USEFUL ONLINE RESOURCES TO EXPLORE:
- NSHCS Twitter – current trainees posting tips and advice
- STP Perspectives Blog **Highly recommended**
- STP Tea Break Chats on YouTube
- STP Buddies on YouTube and LinkedIn
- The Scouse Scientist (Genetics)
READ THE NHS CONSTITUTION: The NHS recruits against its core values and you need to demonstrate these in your application and at interview. Read the NHS Constitution, reflect on what you have learnt about the role of healthcare scientists in the NHS. This is a handy checklist to help you digest it.
GET READY FOR THE SJT: Spend some time getting familiar with Situational Judgement Tests. SJTs can be tricky and – contrary to popular belief – you need to do some preparation if you want to do well at them.
Make good use of the wealth of information on preparing for the SJT on the NSHCS website.
You will need to set up an account on the Pearson VUE website before you take the test. Keep an eye on your ‘junk’ folder for replies from Pearson VUE in case your email filter is particularly strict! There are also some technical requirements for accessing the test – review these in good time.
SJTs assess how you would respond to a hypothetical situation. Advice from the STP webinar in 2021 was to “reflect on your own values and behaviours… and consider what is important to patients”.
Work through the SJT sample questions now available on the Pearson Vue website. There are also some FAQs to help you.
We have some great SJT resources on our website including some FREE practice tests on the Graduates First site (which also explain the “right” answers) and an online talk from our psychometric test experts at the Careers Service. There is also the self-paced Get Ready for Psychometric Tests pathway on CareerConnect.
The supporting information ‘essay question‘
This section of the application form is where you are asked to present evidence of how you meet the core person specification for a trainee clinical scientist. You need to show you have the potential to ‘fly through the programme’. This year they have whittled it down to one question:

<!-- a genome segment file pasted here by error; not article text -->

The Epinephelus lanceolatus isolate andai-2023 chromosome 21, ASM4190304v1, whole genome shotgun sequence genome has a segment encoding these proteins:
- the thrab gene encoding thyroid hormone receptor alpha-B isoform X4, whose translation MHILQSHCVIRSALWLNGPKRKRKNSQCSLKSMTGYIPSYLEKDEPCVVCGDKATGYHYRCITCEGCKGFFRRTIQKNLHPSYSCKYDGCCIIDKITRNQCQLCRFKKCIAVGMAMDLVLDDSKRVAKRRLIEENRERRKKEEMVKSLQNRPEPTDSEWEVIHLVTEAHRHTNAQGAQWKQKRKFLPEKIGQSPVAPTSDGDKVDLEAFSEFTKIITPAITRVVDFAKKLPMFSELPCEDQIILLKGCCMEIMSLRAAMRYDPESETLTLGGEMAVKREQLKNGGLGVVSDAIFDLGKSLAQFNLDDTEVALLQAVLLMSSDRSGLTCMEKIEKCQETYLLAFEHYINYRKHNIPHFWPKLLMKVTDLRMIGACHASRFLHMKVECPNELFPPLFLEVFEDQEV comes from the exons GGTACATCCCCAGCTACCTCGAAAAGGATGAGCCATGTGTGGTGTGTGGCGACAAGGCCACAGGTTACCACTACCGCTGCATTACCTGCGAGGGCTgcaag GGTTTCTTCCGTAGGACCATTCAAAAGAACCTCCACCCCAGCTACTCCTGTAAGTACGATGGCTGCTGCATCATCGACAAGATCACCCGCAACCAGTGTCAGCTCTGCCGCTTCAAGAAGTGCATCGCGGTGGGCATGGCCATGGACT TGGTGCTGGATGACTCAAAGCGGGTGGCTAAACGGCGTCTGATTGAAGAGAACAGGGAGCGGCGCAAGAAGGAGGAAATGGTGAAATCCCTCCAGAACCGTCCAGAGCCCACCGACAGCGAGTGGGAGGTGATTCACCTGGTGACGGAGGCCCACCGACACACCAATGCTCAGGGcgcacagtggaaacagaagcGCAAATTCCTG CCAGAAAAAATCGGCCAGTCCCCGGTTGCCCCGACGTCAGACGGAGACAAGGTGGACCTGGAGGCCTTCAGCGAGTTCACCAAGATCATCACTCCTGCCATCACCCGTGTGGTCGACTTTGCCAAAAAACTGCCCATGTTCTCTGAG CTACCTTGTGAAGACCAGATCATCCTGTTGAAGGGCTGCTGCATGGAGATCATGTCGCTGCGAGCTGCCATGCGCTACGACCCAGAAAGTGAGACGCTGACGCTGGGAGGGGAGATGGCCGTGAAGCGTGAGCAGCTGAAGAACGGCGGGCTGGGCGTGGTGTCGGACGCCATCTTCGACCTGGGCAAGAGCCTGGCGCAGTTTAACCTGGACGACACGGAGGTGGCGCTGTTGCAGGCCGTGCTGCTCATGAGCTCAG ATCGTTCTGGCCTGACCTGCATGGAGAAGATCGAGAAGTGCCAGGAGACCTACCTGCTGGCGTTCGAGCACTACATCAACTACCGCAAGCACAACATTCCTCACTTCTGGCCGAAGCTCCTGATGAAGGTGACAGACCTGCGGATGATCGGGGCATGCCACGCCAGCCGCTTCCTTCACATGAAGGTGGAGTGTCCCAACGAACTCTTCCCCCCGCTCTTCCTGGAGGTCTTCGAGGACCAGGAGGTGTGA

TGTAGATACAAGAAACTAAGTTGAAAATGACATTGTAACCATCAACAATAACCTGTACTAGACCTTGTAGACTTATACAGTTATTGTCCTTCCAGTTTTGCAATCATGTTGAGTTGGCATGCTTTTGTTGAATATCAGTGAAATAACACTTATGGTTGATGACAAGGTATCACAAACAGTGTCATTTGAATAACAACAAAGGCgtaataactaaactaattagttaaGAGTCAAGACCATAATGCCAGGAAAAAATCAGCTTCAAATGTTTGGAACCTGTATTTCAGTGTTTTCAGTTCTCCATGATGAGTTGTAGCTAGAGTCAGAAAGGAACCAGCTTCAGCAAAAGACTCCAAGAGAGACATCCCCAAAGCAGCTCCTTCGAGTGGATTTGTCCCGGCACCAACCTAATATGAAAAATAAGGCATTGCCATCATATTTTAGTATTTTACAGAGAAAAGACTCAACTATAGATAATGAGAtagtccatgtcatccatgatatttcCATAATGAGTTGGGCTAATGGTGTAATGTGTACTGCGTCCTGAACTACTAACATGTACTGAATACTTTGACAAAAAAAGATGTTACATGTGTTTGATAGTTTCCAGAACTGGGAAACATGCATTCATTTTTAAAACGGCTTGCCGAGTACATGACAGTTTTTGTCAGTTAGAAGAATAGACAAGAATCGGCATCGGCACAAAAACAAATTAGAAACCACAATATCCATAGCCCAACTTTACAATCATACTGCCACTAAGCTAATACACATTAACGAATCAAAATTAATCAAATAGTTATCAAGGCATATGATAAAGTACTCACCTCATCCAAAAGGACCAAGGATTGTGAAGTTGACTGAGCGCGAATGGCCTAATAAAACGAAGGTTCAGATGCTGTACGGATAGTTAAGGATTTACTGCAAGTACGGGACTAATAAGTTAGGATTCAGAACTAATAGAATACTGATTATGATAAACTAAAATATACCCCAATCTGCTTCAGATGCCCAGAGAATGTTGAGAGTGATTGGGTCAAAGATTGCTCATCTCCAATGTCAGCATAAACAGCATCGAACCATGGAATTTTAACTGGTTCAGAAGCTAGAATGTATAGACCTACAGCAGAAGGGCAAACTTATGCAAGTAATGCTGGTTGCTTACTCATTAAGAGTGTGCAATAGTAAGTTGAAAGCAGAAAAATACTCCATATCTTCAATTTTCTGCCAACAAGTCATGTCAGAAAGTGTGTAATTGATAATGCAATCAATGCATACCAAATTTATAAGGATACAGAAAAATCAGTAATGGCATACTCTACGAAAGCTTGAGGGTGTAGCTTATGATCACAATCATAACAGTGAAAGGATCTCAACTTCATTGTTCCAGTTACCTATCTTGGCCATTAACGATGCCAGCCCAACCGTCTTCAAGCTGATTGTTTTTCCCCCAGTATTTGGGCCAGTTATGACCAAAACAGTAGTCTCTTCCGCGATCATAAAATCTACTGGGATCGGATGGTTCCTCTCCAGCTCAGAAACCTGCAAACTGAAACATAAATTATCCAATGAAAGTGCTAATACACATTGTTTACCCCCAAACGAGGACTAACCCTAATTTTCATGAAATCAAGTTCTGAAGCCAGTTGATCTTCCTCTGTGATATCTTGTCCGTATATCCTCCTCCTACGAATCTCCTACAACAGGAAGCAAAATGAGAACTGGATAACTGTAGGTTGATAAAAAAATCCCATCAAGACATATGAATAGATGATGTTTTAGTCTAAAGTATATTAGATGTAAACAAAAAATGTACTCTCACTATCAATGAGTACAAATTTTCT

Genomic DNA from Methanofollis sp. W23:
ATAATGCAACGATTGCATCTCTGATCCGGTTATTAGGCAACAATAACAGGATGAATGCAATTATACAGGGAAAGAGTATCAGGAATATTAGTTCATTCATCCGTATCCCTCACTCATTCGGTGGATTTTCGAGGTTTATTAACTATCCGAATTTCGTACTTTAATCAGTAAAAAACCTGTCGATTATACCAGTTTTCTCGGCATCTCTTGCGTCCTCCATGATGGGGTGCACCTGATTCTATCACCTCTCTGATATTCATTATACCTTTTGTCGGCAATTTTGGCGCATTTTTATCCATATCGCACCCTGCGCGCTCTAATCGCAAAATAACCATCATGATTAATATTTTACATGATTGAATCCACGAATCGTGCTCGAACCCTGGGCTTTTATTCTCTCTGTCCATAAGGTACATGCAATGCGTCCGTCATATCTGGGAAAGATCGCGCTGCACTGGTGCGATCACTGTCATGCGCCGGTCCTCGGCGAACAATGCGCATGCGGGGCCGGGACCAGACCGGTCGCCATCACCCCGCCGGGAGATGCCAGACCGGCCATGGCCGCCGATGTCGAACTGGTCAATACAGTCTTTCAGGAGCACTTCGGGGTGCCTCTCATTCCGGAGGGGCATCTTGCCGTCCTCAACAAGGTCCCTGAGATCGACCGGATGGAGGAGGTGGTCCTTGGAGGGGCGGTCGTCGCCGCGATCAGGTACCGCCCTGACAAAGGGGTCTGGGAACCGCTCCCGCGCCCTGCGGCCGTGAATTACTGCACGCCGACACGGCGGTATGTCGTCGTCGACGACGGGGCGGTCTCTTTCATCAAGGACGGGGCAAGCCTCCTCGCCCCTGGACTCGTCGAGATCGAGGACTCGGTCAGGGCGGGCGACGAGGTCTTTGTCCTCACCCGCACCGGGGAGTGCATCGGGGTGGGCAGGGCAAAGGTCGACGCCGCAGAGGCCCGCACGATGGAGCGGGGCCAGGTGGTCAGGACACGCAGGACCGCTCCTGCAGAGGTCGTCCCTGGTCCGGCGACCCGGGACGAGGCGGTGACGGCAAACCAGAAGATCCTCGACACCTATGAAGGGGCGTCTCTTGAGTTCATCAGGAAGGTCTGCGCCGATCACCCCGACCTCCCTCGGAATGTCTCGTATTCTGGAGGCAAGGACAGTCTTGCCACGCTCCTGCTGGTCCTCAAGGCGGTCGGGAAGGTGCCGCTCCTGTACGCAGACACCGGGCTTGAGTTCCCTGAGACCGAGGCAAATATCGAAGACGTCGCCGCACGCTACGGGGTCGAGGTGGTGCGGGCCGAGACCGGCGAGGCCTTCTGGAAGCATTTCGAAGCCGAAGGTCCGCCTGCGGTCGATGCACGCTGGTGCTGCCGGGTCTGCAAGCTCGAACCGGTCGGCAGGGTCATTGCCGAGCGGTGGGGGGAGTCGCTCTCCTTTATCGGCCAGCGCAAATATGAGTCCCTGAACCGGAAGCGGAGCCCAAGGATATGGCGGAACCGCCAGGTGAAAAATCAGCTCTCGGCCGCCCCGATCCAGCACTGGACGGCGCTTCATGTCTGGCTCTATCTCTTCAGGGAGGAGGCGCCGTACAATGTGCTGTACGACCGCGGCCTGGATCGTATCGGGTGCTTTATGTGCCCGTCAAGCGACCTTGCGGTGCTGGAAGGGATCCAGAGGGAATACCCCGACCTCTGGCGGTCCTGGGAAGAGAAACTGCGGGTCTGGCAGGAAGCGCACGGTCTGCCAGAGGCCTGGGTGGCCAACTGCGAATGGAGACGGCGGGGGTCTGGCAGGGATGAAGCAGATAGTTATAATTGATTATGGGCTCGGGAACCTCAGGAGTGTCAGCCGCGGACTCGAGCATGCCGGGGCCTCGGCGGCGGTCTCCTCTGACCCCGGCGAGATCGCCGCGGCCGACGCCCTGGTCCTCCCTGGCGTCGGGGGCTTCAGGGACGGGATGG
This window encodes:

“You should write reflectively on how you meet the core person specification for an STP trainee (the person specification in full is on the NSHCS website). You do not have to cover every element of the person specification but should select those which, in your view, best reflect your strengths.”
The key word here is ‘reflective’ – not just what you have done but why, and what you learned from it and how it has informed your decision to apply for the STP. Give personal examples of your scientific interest and experience that will help differentiate you from other applicants. Consider the broader skills that a Healthcare Scientist will need (e.g. time management will be important for managing a full-time job alongside a part-time MSc; working under pressure in a clinical environment, scientific curiosity, compassion and patient-focus, authenticity and leadership).
“You can however if you wish, explain how they relate to the specialty you are applying for.”
This is absolutely crucial! Make your application is specific to the scientific speciality you are applying for, that you understand the role of a Healthcare Scientist within your chosen specialism. If it isn’t focused, you may not make it to the next round.
Note: You are asked not to write anything about your qualifications as it is covered elsewhere on the form (so make sure you complete those sections properly).
- In previous years, the form contained individual questions about a candidate’s scientific skills, transferable skills and physical requirements. Use these as prompts when planning your answer.
- When you mention technical skills e.g. something learned in a project, there is no need to go into too much detail about what they involve. For instance, you might mention you used ‘flow cytometry’ but you don’t have to mention what this actually is! Instead think about the interests that led you to that project and aspects of the project you enjoyed, with an eye on the STP person specification and your chosen specialism.
- Help the short-listers by making your answer easy to read e.g. by including some paragraph breaks. They will thank you for it!
Happy writing and make sure you submit your application in plenty of time!